Acquard takes on GOP's Schrader for council seat Democrat inspired by foe's 'arrogance'

November 02, 1993|By James M. Coram | James M. Coram,Staff Writer

His wife teaches, but Columbia Democrat Charles A. Acquard wants to give a lesson.

The person he wants to school is Republican Dennis Schrader, who earlier this year promised supporters he would be on the County Council in 1994.

Mr. Acquard, 36, hopes to negate that promise by winning the seat being vacated by Council Chairwoman Shane Pendergrass, D-1st. Ms. Pendergrass plans to run for a General Assembly seat in 1994.

When Mr. Schrader made his victory promise last March, the district he lost to Ms. Pendergrass by only 282 votes in 1990 was still being redrawn. It also appeared the Democrats would offer him only token opposition.

But during the recent redistricting of the county, most precincts Mr. Schrader won in 1990 were carved out of the district. Democrats now hold a sizable numerical advantage in a redrawn district that once included Elkridge. It includes the southeastern part of the county from Owen Brown to Kings Contrivance to North Laurel.

Nonetheless, Mr. Schrader's earlier promise provoked Mr. Acquard's ire.

"If he's that arrogant as a candidate, imagine how arrogant he will be as a public official," Mr. Acquard said. "We need a candidate who has experience and good judgment -- not just arrogance."

Mr. Acquard says he is just such a candidate. A Washington lobbyist for municipally owned utilities, Mr. Acquard dedicates part of his six-week leave each year to public service.

Mr. Acquard is a former chairman and six-year member of the Columbia Association Board of Directors. He currently serves on the boards of the county Community Action Council and the county Housing Alliance.

Mr. Acquard said he "sort of stumbled" into Columbia Association politics shortly after moving to the Village of Kings Contrivance in 1985.

People in the Dickinson neighborhood wanted a pool, and Mr. Acquard used his lobbying skills to help convince the Columbia Association to build one for them.

Under his leadership, the Columbia Association made a number of improvements, Mr. Acquard said, including expanded programs, reduction of the deficit, and the first-ever reduction in the assessment fee the association charges Columbia residents and businesses.

"I just love being in Howard County, but the best is yet to come," Mr. Acquard said. "We have serious challenges in the 21st century. I want to play a role in shaping that future."

Mr. Acquard is proud of his work on Capitol Hill.

"Dennis [Schrader] spent the past seven years running for office; I spent the last seven in public service," Mr. Acquard said. "Unless you've been in a public body like the Columbia Association, unless you've worked in Washington, you don't have the experience of pressure to say 'yes' or 'no' " on a particular issue.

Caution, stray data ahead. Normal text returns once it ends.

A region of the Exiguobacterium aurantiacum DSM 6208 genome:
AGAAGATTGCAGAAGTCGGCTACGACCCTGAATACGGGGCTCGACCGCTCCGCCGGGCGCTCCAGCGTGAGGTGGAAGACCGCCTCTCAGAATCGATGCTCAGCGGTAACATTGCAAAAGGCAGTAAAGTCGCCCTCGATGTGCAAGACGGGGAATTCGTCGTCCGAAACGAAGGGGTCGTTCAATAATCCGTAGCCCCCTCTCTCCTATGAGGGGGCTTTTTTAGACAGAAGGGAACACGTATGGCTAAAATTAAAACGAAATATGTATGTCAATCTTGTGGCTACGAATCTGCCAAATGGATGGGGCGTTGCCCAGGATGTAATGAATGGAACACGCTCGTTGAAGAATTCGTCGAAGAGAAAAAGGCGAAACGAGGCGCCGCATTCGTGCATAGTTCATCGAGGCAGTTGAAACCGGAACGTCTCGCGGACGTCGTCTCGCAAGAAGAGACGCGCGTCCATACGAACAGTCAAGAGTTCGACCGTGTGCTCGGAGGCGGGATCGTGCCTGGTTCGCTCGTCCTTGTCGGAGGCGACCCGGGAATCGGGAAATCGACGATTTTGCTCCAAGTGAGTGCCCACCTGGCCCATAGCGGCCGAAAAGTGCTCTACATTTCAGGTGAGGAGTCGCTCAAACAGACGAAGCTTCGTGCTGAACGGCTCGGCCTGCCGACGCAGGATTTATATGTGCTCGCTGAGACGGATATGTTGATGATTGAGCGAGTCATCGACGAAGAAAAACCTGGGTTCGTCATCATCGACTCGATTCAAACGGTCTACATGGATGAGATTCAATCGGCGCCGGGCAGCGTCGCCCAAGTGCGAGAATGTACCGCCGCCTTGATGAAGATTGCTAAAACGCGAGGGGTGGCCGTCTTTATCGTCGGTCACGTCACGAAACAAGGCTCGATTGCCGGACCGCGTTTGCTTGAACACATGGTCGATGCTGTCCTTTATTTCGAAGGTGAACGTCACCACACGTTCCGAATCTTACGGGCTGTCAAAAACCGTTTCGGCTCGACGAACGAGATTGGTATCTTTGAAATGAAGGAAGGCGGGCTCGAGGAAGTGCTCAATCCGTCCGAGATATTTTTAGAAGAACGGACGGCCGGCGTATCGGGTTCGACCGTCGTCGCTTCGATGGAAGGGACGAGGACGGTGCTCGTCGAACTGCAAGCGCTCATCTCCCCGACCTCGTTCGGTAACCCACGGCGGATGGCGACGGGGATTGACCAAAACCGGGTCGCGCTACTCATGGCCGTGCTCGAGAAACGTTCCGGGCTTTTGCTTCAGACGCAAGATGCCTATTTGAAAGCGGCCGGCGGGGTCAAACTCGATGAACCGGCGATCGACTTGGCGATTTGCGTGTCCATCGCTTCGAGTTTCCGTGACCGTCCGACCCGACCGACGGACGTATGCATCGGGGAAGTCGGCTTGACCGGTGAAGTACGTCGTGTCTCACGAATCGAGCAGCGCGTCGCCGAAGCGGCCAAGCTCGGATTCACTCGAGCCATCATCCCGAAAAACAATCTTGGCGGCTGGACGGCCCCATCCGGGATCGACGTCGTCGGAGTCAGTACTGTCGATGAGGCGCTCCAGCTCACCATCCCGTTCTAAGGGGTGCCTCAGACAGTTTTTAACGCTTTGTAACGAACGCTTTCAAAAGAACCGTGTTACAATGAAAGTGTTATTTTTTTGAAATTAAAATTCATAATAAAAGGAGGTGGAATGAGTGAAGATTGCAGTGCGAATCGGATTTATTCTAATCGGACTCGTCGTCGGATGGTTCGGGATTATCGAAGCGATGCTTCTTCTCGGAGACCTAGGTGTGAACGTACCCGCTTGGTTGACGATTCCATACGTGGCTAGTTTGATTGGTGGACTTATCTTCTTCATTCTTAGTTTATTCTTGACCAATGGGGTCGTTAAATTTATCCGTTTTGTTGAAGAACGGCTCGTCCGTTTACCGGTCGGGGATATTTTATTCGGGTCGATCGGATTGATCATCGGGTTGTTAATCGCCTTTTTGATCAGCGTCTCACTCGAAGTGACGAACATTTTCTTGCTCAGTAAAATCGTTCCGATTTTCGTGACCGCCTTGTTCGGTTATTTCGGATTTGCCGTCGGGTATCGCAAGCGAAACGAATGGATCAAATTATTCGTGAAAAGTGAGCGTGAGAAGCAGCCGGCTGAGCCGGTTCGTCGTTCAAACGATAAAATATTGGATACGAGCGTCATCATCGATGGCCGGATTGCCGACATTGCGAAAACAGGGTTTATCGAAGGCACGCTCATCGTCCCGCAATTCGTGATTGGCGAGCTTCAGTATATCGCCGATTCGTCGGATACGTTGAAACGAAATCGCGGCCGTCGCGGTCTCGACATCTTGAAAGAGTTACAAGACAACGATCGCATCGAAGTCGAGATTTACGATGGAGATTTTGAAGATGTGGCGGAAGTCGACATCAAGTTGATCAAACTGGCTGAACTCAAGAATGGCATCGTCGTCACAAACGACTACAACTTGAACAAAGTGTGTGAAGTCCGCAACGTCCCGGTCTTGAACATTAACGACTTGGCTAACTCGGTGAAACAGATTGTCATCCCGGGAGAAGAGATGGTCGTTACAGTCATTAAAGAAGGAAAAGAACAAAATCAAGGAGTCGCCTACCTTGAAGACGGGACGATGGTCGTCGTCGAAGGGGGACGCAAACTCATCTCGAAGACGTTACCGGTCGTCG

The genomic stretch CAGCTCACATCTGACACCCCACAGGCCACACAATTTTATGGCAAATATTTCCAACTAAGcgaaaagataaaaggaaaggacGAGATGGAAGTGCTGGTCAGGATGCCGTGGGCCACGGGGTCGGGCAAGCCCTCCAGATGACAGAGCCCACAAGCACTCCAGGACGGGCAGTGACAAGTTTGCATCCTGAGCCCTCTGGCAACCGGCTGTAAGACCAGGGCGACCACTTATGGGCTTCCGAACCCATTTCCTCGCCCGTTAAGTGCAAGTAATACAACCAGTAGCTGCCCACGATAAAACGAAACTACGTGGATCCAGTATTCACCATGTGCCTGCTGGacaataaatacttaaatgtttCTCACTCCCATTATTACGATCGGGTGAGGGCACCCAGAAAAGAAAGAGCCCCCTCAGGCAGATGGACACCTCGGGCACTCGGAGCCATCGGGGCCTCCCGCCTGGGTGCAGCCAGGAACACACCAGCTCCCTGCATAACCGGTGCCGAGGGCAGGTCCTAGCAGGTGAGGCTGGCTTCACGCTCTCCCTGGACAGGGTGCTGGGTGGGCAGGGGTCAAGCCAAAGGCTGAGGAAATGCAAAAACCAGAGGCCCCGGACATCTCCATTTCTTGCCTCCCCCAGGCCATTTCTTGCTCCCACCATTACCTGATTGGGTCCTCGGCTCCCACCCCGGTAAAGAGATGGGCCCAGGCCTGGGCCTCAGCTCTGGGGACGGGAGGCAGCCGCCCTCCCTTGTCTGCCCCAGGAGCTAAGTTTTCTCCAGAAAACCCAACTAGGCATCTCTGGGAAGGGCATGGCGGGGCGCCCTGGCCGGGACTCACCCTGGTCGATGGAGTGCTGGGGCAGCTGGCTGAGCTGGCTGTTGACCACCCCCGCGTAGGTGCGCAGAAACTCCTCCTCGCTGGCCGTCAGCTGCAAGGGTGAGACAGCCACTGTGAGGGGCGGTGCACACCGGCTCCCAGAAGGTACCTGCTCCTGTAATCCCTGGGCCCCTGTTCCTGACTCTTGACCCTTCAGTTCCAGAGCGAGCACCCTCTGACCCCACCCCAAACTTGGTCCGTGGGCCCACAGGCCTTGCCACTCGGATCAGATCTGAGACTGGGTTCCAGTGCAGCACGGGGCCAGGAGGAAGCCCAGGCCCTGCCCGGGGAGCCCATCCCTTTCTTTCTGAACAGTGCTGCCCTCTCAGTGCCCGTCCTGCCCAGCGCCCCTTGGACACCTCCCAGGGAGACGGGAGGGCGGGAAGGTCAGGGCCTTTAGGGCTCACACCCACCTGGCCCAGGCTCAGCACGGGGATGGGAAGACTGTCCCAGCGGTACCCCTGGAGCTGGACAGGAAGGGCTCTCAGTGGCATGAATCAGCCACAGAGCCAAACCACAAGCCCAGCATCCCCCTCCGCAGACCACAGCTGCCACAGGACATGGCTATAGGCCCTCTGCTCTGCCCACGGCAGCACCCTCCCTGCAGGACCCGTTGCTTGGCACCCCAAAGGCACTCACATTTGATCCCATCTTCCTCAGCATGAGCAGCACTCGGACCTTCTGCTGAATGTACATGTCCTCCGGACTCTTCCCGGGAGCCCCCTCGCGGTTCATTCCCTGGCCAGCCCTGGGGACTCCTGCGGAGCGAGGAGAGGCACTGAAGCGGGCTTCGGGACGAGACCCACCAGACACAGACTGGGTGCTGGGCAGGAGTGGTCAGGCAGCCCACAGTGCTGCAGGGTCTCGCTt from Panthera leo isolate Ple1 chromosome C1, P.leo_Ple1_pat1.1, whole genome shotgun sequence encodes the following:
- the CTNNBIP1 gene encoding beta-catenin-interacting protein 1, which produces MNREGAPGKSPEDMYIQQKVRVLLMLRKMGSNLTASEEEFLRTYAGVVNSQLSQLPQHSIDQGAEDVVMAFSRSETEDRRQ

"I am used to working with diverse coalitions. That's why I think I can go to Ellicott City and work with all the members of county government -- both Democrat and Republican," he said.

Mr. Acquard says small class sizes are one of the reasons Howard County boasts one of the leading school systems in the state.

Other issues facing the next council, he said, are increased crime, solid waste disposal and economic development.

"We've got to get our house in order," he said. "We need to bring business to the county and keep businesses already here -- don't let them get away."

If that sounds like he is pro-development, he is, as long as the development is "qualitative rather than quantitative," Mr. Acquard said. "If development means our quality of life improves, that's good development. I don't want to have growth with no regard for the quality of life in the county."

Asked how much it will take to win a seat on the council, Mr. Acquard says "too much" -- at least $20,000, not including a primary race. Other Democrats are expected to file for the seat vacated by Ms. Pendergrass, but Mr. Acquard plans to focus almost exclusively on Mr. Schrader.

"I am not able to match him [dollar-wise], but I am planning an aggressive door-to-door grass-roots campaign. I hope at the end to know a lot more about the people and the issues -- things you can't learn if your campaign is based on 30-second TV commercials."

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